China flagged on Saturday it will let the yuan resume its rise at some point as it unwinds the super-loose policies it has been pursuing to prop up the world's third-largest economy.
China is under intense pressure from the United States and Europe to abandon the exchange rate peg it instituted of around 6.83 yuan per dollar since mid-2008 to preserve the competitiveness of its exporters during the international financial crisis.
Speaking during the annual session of China's parliament, central bank governor Zhou Xiaochuan said Beijing would eventually have to drop this special yuan policy, one of a range of emergency measures taken to cushion the blow to growth.
Practice has shown that these policies have been positive, contributing to the recovery of both our country's economy and the global economy, Zhou told a news conference.
But he added: The problem of how to exit from these policies arises sooner or later.
China would have to be careful in withdrawing the extraordinary stimulus it has provided since late 2008.
If we are to exit from these irregular policies and return to ordinary economic policies, we must be extremely prudent about our choice of timing. This also includes the renminbi exchange rate policy, he added.
Beijing fears a tide of capital will flow into China if speculators sense the yuan, also known as the renminbi, is strengthening.
Zhou expressed concern about whether China's extensive holdings of U.S. assets would retain their value, but said the dollar was still the currency that played the key role in global trade and investment flows.
Zhou was speaking after the bank issued a statement reaffirming a pledge made a day earlier by Premier Wen Jiabao to keep the yuan basically stable in 2010.
Economists say that phrasing is broad enough to accommodate a renewed appreciation of the exchange rate -- a decision that would have to be taken by Wen and the State Council, China's cabinet.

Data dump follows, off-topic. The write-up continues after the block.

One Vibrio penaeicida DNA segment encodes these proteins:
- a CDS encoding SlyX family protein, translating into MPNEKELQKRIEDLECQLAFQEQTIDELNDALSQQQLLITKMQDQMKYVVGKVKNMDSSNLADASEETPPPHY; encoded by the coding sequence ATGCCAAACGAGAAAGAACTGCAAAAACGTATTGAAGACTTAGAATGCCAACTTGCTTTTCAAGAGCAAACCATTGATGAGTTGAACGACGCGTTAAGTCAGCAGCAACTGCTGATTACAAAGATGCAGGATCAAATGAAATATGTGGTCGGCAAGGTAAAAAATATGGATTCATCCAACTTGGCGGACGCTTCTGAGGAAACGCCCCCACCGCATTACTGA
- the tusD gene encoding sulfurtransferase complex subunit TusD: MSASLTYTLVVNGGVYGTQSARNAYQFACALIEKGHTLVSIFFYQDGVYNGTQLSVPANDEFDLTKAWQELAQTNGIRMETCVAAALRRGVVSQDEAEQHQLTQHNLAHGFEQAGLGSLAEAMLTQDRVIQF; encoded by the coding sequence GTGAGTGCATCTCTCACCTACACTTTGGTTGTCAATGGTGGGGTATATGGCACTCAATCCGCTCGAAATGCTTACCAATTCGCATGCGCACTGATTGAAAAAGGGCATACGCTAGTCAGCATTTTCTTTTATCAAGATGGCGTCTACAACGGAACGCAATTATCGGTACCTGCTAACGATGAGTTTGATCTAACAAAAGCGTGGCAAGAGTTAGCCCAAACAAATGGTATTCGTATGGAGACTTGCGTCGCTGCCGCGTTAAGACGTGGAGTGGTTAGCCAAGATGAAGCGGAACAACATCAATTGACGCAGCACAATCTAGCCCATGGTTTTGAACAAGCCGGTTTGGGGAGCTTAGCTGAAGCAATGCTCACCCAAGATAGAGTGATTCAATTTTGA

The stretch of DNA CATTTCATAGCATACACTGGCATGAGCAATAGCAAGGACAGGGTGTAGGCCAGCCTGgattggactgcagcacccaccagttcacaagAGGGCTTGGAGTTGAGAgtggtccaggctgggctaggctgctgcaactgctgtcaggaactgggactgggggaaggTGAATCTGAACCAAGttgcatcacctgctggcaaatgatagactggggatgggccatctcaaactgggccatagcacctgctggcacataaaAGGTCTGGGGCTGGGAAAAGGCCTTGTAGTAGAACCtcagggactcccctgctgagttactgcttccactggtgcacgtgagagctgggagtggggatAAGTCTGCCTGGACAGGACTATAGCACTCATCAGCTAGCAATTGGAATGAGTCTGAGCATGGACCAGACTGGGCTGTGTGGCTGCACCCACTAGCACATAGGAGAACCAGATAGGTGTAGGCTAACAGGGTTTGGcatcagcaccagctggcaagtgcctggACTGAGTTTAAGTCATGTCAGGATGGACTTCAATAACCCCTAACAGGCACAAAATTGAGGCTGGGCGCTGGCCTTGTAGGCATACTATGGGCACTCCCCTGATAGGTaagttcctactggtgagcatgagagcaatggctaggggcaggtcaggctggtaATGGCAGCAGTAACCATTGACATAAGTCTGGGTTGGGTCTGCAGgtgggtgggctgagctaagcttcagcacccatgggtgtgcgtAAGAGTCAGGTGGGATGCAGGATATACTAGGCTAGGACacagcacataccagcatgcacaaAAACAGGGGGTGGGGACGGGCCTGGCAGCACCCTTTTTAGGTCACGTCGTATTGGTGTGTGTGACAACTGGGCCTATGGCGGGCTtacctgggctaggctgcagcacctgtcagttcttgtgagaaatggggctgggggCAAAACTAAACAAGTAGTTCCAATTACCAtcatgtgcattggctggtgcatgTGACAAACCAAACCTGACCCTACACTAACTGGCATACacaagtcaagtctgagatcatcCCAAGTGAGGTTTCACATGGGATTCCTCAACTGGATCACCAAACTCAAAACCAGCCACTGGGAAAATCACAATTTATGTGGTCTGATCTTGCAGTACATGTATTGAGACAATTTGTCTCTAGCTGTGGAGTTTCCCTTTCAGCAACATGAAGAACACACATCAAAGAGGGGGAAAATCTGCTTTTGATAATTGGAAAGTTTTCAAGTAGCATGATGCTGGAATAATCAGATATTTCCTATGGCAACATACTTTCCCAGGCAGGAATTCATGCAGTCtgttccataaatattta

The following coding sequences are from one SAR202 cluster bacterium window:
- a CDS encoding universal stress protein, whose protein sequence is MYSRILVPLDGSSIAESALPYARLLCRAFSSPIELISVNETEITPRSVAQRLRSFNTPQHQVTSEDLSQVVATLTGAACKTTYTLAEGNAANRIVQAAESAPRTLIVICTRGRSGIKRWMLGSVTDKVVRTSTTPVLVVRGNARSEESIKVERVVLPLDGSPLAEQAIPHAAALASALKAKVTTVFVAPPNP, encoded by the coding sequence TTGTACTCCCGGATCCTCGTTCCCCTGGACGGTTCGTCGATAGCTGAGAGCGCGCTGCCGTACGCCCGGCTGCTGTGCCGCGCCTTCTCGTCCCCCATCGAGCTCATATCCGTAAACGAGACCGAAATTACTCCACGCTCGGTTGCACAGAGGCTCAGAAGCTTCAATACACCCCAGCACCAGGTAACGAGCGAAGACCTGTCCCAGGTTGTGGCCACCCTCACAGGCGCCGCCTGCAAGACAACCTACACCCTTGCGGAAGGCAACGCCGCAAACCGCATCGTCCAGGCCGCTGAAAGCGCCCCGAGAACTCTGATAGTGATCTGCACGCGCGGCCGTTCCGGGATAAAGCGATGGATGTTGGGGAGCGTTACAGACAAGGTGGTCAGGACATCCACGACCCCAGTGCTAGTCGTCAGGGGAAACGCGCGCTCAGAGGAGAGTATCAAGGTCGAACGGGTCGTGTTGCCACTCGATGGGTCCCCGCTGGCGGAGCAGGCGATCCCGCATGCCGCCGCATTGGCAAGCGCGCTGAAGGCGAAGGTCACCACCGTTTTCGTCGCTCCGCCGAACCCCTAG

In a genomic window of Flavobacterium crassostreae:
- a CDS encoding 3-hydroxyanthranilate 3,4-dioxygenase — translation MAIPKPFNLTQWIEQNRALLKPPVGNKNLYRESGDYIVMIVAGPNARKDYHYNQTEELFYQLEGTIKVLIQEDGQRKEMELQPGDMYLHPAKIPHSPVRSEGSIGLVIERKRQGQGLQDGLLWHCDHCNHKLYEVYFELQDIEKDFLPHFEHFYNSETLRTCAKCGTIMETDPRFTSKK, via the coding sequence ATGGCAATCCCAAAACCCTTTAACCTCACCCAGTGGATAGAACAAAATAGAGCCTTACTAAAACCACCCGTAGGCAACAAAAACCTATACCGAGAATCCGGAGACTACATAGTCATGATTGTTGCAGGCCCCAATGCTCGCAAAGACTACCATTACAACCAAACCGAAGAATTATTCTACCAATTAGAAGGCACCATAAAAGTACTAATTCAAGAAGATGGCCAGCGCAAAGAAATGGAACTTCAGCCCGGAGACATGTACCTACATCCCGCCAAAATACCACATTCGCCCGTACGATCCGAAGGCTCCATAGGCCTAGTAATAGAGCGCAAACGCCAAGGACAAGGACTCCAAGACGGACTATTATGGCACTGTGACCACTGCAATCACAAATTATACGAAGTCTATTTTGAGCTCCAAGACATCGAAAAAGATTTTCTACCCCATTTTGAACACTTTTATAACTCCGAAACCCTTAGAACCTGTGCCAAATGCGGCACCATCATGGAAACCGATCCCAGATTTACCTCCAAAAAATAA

The People's Bank of China has already ordered banks twice this year to increase the proportion of deposits they must hold in reserve, rather than lend out, in order to gently slow the economy and nip inflation in the bud.
But, unlike Australia or Malaysia, the central bank has yet to increase interest rates, leaving investors anxious for clues as to how rapidly it might withdraw its stimulus.
Zhou signaled the bank would tread carefully and flexibly in implementing its relatively loose pro-growth monetary policy.
Even though the global economy is at present trending toward recovery, the influence of the crisis is still very serious, he said.
Chinese exports plunged 16 percent in 2009 and Commerce Minister Chen Deming said it might take them two to three years to regain pre-crisis levels.
Speaking at the same news conference, Chen defended Beijing's policies to help its exporters as being in line with global trade rules and said China's trade surplus reflected broad economic factors, not a cheap exchange rate.
Turning to the hot topic of lending to local governments, the central bank chief warned banks they were taking risks by financing some projects that were unviable and by extending credit against the collateral of land because the price of that land might fall.
Some economists and officials have voiced growing concern about a surge of credit to local governments, which typically pledge land as backing for loans taken out by investment companies under their control.
Yan Qingmin, head of the Shanghai bureau of the China Banking Regulatory Commission, said on Thursday these financing vehicles had borrowed a total of 6 trillion yuan ($879 billion) from banks by the end of 2009.
Land prices soared last year and critics fear a relapse could expose the weakness of local government finances and sow a new crop of bad loans on the books of the nation's banks.
The PBOC said it would promote regional currency and financial cooperation and step up coordination and communication with other central banks, particularly on major policy issues.
It singled out continuing participation in meetings of the Group of 20 advanced and developing economies, which is supplanting the Group of Seven industrial nations as the premier global economic policy forum.
(Writing by Alan Wheatley and Simon Rabinovitch; Editing by Bill Tarrant)